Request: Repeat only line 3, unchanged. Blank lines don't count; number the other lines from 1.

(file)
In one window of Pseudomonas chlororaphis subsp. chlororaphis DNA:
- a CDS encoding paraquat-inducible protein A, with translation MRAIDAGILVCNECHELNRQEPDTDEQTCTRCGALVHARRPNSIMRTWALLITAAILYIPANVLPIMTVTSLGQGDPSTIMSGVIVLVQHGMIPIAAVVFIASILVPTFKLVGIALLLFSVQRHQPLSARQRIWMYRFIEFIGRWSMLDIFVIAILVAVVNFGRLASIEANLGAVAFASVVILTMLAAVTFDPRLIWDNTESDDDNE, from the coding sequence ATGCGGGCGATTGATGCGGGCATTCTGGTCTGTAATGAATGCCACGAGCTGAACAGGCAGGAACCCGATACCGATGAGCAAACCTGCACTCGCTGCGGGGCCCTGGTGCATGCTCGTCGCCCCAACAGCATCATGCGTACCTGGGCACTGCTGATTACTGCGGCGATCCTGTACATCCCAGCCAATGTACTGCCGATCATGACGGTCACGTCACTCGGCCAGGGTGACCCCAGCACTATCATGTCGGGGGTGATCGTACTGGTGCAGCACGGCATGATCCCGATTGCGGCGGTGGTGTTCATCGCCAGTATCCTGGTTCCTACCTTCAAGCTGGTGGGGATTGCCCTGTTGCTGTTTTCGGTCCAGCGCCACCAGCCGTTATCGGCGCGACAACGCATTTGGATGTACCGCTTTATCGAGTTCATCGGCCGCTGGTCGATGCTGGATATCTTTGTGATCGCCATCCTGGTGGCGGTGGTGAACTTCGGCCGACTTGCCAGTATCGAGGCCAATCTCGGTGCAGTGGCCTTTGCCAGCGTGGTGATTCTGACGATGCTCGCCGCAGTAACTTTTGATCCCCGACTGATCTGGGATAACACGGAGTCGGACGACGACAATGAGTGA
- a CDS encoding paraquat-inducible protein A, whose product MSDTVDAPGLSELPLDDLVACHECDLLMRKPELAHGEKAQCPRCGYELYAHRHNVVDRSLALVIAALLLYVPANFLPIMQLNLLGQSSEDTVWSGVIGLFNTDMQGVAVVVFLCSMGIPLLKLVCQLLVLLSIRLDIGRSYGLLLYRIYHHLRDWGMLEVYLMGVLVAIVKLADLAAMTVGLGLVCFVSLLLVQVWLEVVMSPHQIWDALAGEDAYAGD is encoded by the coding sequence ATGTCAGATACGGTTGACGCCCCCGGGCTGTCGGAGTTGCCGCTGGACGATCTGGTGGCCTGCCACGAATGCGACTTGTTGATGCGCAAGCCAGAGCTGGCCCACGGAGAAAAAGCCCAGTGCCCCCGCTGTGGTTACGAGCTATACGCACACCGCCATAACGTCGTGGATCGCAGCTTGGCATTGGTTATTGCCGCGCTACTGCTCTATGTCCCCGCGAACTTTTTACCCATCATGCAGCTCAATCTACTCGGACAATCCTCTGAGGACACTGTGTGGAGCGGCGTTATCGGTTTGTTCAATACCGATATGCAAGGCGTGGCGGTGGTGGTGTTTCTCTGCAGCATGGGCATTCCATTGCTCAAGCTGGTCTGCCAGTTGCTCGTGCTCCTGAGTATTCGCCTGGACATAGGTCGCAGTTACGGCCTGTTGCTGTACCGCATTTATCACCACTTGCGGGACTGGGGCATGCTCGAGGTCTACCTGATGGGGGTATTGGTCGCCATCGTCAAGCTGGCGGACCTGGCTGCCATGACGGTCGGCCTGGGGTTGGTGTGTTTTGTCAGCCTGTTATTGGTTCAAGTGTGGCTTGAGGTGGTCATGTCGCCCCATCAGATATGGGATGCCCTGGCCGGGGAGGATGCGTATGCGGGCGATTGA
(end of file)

- a CDS encoding paraquat-inducible protein A, whose product MSDTVDAPGLSELPLDDLVACHECDLLMRKPELAHGEKAQCPRCGYELYAHRHNVVDRSLALVIAALLLYVPANFLPIMQLNLLGQSSEDTVWSGVIGLFNTDMQGVAVVVFLCSMGIPLLKLVCQLLVLLSIRLDIGRSYGLLLYRIYHHLRDWGMLEVYLMGVLVAIVKLADLAAMTVGLGLVCFVSLLLVQVWLEVVMSPHQIWDALAGEDAYAGD is encoded by the coding sequence ATGTCAGATACGGTTGACGCCCCCGGGCTGTCGGAGTTGCCGCTGGACGATCTGGTGGCCTGCCACGAATGCGACTTGTTGATGCGCAAGCCAGAGCTGGCCCACGGAGAAAAAGCCCAGTGCCCCCGCTGTGGTTACGAGCTATACGCACACCGCCATAACGTCGTGGATCGCAGCTTGGCATTGGTTATTGCCGCGCTACTGCTCTATGTCCCCGCGAACTTTTTACCCATCATGCAGCTCAATCTACTCGGACAATCCTCTGAGGACACTGTGTGGAGCGGCGTTATCGGTTTGTTCAATACCGATATGCAAGGCGTGGCGGTGGTGGTGTTTCTCTGCAGCATGGGCATTCCATTGCTCAAGCTGGTCTGCCAGTTGCTCGTGCTCCTGAGTATTCGCCTGGACATAGGTCGCAGTTACGGCCTGTTGCTGTACCGCATTTATCACCACTTGCGGGACTGGGGCATGCTCGAGGTCTACCTGATGGGGGTATTGGTCGCCATCGTCAAGCTGGCGGACCTGGCTGCCATGACGGTCGGCCTGGGGTTGGTGTGTTTTGTCAGCCTGTTATTGGTTCAAGTGTGGCTTGAGGTGGTCATGTCGCCCCATCAGATATGGGATGCCCTGGCCGGGGAGGATGCGTATGCGGGCGATTGA